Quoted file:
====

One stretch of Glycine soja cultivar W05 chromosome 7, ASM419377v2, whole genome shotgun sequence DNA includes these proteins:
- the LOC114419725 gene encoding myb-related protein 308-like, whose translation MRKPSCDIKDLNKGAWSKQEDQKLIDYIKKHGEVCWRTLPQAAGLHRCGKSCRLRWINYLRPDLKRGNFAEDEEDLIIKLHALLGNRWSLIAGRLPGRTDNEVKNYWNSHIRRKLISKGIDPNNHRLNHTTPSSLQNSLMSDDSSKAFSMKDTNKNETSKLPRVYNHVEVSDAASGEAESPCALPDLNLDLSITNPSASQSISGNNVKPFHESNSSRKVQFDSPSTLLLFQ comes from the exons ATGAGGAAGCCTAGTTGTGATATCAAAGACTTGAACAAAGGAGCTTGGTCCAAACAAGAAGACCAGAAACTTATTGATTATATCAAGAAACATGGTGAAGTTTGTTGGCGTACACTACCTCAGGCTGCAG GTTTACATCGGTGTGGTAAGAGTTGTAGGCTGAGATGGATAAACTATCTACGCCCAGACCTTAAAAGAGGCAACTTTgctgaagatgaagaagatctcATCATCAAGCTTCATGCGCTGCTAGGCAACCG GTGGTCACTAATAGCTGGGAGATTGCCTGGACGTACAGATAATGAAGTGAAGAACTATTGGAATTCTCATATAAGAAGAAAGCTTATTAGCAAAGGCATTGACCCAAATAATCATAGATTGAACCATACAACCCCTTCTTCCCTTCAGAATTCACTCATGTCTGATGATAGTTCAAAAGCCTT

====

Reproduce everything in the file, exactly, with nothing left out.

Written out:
One stretch of Glycine soja cultivar W05 chromosome 7, ASM419377v2, whole genome shotgun sequence DNA includes these proteins:
- the LOC114419725 gene encoding myb-related protein 308-like, whose translation MRKPSCDIKDLNKGAWSKQEDQKLIDYIKKHGEVCWRTLPQAAGLHRCGKSCRLRWINYLRPDLKRGNFAEDEEDLIIKLHALLGNRWSLIAGRLPGRTDNEVKNYWNSHIRRKLISKGIDPNNHRLNHTTPSSLQNSLMSDDSSKAFSMKDTNKNETSKLPRVYNHVEVSDAASGEAESPCALPDLNLDLSITNPSASQSISGNNVKPFHESNSSRKVQFDSPSTLLLFQ comes from the exons ATGAGGAAGCCTAGTTGTGATATCAAAGACTTGAACAAAGGAGCTTGGTCCAAACAAGAAGACCAGAAACTTATTGATTATATCAAGAAACATGGTGAAGTTTGTTGGCGTACACTACCTCAGGCTGCAG GTTTACATCGGTGTGGTAAGAGTTGTAGGCTGAGATGGATAAACTATCTACGCCCAGACCTTAAAAGAGGCAACTTTgctgaagatgaagaagatctcATCATCAAGCTTCATGCGCTGCTAGGCAACCG GTGGTCACTAATAGCTGGGAGATTGCCTGGACGTACAGATAATGAAGTGAAGAACTATTGGAATTCTCATATAAGAAGAAAGCTTATTAGCAAAGGCATTGACCCAAATAATCATAGATTGAACCATACAACCCCTTCTTCCCTTCAGAATTCACTCATGTCTGATGATAGTTCAAAAGCCTT